Regarding the speculation, I think you’ve got something there, though I believe the “neck” itself could also, perhaps, have to do with some hunting preference of their own as well – they seem to be quite agile too, with their long legs: probably good for escaping, as well as for hunting…
    Just a thought.

  2. Plain, down to earth, post – very nice!

    The shape of the body reminded me of some insect, who I could not at first remember. I’m still not sure of which one, but after some googling I must say that the bell-shaped joints of the Tricondyla sp. (Cicindelinae) I saw on Borneo is quite similar. (a quick googlage of “Tricondyla” finds many good pictures)

    How this relates to the (supposed?) mimicing of Camponotus gigas by Tricondyla might be worth a thought…

    Any ideas?

  3. I think the answer can be both of them, a natural “blank space” and/or lack of collection effort. Apparently this Dolichoderus is distributed inside rain forests, like Amazon Forest and on Atlantic Forest (the forest that goes along Brazilian Atlantic coast). Between those tropical rain forest, you can find a kind of savanna (called Cerrado, wich has some forests that share some plant genera and families with Atlantic Forest), and a xeric scrubland called Caatinga in the Northeast of the country. The soil of bioma Cerrado is acid, so forests that occur there are not so dense as a rain forest (although there are considerable dense forests that goes inland along rivers). Thus, even if Dolichoderus just can be found inhabiting rain forests, maybe it might not be found in the riparian forests due to collection artifact — actually you can see some collection events in the center of Brazil. In some areas like Caatinga, the information about ants is still incipient.

    1. I live in Cuiaba (cerrado-land) for 8 months a long time ago (mid-1980s) and never found this ant around there. I was going to write something like this, Flavia, but you stated it with more authority.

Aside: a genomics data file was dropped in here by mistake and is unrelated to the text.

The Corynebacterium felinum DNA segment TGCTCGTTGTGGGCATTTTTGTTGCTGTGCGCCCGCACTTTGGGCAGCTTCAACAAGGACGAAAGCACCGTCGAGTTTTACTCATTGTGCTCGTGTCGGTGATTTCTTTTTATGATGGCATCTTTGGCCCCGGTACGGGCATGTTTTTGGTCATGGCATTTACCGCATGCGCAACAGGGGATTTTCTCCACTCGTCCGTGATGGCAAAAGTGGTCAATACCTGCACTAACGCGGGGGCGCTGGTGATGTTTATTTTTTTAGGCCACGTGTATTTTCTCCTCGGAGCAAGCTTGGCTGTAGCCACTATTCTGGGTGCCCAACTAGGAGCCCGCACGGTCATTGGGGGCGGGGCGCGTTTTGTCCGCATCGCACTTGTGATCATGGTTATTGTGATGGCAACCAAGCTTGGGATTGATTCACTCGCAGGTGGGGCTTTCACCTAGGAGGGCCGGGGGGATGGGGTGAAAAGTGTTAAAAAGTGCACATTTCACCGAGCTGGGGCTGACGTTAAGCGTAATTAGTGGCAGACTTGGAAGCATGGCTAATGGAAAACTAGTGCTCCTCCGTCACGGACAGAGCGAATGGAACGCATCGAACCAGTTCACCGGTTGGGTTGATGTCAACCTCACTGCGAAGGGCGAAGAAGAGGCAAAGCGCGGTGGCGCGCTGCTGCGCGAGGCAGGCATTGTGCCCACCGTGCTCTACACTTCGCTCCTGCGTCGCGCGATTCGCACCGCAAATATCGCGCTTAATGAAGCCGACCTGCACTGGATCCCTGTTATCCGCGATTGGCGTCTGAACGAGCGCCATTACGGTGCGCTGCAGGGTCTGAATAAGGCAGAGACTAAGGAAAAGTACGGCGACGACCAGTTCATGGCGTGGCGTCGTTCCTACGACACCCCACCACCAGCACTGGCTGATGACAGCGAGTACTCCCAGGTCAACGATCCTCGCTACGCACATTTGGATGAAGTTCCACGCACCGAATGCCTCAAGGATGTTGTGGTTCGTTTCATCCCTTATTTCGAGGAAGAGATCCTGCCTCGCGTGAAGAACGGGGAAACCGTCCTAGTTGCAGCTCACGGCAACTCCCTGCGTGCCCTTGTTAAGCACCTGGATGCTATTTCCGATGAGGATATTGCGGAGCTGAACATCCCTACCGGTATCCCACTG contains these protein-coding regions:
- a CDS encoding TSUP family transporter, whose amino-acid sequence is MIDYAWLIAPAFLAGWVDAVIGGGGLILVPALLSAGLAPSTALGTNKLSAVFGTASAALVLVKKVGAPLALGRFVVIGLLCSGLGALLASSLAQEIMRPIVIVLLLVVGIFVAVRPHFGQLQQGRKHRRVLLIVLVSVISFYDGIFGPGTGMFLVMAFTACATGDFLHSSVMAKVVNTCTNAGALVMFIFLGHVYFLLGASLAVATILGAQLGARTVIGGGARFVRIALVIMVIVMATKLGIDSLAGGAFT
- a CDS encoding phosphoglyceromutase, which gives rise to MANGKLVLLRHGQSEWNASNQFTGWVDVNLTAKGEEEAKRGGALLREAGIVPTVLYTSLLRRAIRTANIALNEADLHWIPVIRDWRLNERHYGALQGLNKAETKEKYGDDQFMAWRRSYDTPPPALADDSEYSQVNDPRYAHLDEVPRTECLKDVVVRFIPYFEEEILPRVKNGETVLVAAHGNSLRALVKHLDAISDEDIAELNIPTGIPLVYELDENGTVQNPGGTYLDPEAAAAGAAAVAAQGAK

1. That explain your Portuguese! I was born and had lived for many years in Minas Gerais (mostly Cerrado-land), and never saw Dolichoderus attelaboides there.

  4. Interesting idea on the morphology. But Eciton kill adult ants with venom, not by biting them into bits. All they need is a firm grasp to slip in the sting. Check any picture of prey transport in Eciton and you will see whole adult ants being dragged back like rag dolls. They only lose body parts once the venom proteases kick in the the literally fall apart from the inside out.

    The morphology for general defense against other aggressive ants patrolling vegetation/in the canopy sounds right on though.

    1. Well, crum. Another perfectly good hypothesis meets the cold reality of facts and logic!

      Thanks for your insightful comments, as usual, Scott.

  5. Don’t some other completely unrelated ants exhibit very similar body plans? It seems somewhat similar to Leptomyrmex, perhaps Anoplolepis, and definitely other ants out there. There are also even Aphaenogaster spp. with ‘necks’ (http://www.antweb.org/specimen.do?name=casent0103338&shot=p&project=). It would be interesting to see how well this hypothesis holds up with ants worldwide…if so it would only further attest to the great importance of army ants in communities.

    1. Yeah, there is Pheidole (gallatrix) gallatrix in Madagascar, and if I am not wrong, there is no army ants in such place, but a great diversity of Cerapachys…

    2. Yes- there are many other species with similar false necks. It’s not the elongate form by itself, though. Leptomyrmex and Anoplolepis gracilipes are gracile but lack the constriction of the head to form a narrow tube with a posterior flange.